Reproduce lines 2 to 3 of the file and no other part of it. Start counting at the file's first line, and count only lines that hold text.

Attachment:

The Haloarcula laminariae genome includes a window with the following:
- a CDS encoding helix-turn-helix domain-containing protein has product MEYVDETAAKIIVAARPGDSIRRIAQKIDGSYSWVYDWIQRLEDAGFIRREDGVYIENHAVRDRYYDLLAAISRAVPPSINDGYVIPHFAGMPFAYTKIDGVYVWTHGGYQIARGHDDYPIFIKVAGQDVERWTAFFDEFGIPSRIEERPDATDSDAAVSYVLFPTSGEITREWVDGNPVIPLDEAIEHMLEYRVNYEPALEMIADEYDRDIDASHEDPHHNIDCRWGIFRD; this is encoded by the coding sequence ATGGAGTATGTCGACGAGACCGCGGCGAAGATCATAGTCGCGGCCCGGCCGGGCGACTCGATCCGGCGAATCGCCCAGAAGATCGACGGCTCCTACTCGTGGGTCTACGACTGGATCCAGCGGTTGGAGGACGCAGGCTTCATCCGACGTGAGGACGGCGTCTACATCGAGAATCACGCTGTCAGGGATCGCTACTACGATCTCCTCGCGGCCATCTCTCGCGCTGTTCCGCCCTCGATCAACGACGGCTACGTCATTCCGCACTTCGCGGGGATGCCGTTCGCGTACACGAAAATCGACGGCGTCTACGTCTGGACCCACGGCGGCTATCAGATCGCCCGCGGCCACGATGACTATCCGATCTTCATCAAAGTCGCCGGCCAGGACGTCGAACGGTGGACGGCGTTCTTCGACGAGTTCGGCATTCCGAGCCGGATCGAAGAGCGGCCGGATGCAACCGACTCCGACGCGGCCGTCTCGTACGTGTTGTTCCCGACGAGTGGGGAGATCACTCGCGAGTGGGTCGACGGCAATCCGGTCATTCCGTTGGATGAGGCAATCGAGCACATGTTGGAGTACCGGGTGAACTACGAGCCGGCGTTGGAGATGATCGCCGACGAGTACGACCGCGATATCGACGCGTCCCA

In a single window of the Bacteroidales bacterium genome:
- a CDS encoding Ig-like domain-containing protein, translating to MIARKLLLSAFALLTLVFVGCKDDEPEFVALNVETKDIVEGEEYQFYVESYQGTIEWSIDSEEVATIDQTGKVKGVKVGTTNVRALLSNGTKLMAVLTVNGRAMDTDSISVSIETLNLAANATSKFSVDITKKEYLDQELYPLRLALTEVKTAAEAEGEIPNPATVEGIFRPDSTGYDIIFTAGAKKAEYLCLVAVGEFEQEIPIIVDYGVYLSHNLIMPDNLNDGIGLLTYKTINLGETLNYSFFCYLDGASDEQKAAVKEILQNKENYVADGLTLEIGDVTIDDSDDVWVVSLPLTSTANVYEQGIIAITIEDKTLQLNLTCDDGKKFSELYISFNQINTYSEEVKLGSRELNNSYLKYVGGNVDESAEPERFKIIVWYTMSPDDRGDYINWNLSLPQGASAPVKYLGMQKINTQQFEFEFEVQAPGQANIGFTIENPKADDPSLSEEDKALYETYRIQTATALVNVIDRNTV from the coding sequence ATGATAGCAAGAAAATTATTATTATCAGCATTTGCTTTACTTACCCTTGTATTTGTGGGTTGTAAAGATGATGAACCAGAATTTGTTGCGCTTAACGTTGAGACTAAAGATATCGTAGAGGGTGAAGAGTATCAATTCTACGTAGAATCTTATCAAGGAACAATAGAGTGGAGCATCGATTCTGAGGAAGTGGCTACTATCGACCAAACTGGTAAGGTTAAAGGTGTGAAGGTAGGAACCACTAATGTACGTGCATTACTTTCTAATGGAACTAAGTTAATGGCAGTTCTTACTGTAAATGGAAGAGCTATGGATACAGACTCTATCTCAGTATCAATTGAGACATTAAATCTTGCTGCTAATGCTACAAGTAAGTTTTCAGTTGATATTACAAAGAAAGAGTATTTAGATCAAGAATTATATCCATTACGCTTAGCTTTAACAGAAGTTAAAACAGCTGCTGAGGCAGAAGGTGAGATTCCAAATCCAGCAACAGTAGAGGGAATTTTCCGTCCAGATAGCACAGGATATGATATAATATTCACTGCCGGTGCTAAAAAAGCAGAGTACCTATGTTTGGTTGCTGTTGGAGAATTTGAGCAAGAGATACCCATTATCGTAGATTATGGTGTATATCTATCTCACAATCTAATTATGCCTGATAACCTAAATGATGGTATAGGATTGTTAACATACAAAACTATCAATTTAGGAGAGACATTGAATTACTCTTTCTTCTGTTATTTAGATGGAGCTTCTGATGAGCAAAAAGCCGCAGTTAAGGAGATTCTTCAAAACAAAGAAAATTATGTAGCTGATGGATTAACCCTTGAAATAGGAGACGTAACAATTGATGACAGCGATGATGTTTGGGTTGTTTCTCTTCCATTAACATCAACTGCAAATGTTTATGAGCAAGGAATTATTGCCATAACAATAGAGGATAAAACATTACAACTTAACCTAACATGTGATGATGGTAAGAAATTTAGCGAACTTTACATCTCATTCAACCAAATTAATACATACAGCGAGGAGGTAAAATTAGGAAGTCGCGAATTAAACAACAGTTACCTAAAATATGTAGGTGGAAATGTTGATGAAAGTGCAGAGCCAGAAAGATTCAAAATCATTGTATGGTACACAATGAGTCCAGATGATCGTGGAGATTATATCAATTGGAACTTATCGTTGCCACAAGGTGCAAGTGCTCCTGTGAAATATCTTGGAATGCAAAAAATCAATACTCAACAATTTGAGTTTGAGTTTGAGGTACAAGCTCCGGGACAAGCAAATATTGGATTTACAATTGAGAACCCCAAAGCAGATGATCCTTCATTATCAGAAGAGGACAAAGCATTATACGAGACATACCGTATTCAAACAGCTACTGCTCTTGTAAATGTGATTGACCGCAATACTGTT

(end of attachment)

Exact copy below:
- a CDS encoding helix-turn-helix domain-containing protein has product MEYVDETAAKIIVAARPGDSIRRIAQKIDGSYSWVYDWIQRLEDAGFIRREDGVYIENHAVRDRYYDLLAAISRAVPPSINDGYVIPHFAGMPFAYTKIDGVYVWTHGGYQIARGHDDYPIFIKVAGQDVERWTAFFDEFGIPSRIEERPDATDSDAAVSYVLFPTSGEITREWVDGNPVIPLDEAIEHMLEYRVNYEPALEMIADEYDRDIDASHEDPHHNIDCRWGIFRD; this is encoded by the coding sequence ATGGAGTATGTCGACGAGACCGCGGCGAAGATCATAGTCGCGGCCCGGCCGGGCGACTCGATCCGGCGAATCGCCCAGAAGATCGACGGCTCCTACTCGTGGGTCTACGACTGGATCCAGCGGTTGGAGGACGCAGGCTTCATCCGACGTGAGGACGGCGTCTACATCGAGAATCACGCTGTCAGGGATCGCTACTACGATCTCCTCGCGGCCATCTCTCGCGCTGTTCCGCCCTCGATCAACGACGGCTACGTCATTCCGCACTTCGCGGGGATGCCGTTCGCGTACACGAAAATCGACGGCGTCTACGTCTGGACCCACGGCGGCTATCAGATCGCCCGCGGCCACGATGACTATCCGATCTTCATCAAAGTCGCCGGCCAGGACGTCGAACGGTGGACGGCGTTCTTCGACGAGTTCGGCATTCCGAGCCGGATCGAAGAGCGGCCGGATGCAACCGACTCCGACGCGGCCGTCTCGTACGTGTTGTTCCCGACGAGTGGGGAGATCACTCGCGAGTGGGTCGACGGCAATCCGGTCATTCCGTTGGATGAGGCAATCGAGCACATGTTGGAGTACCGGGTGAACTACGAGCCGGCGTTGGAGATGATCGCCGACGAGTACGACCGCGATATCGACGCGTCCCA

In a single window of the Bacteroidales bacterium genome: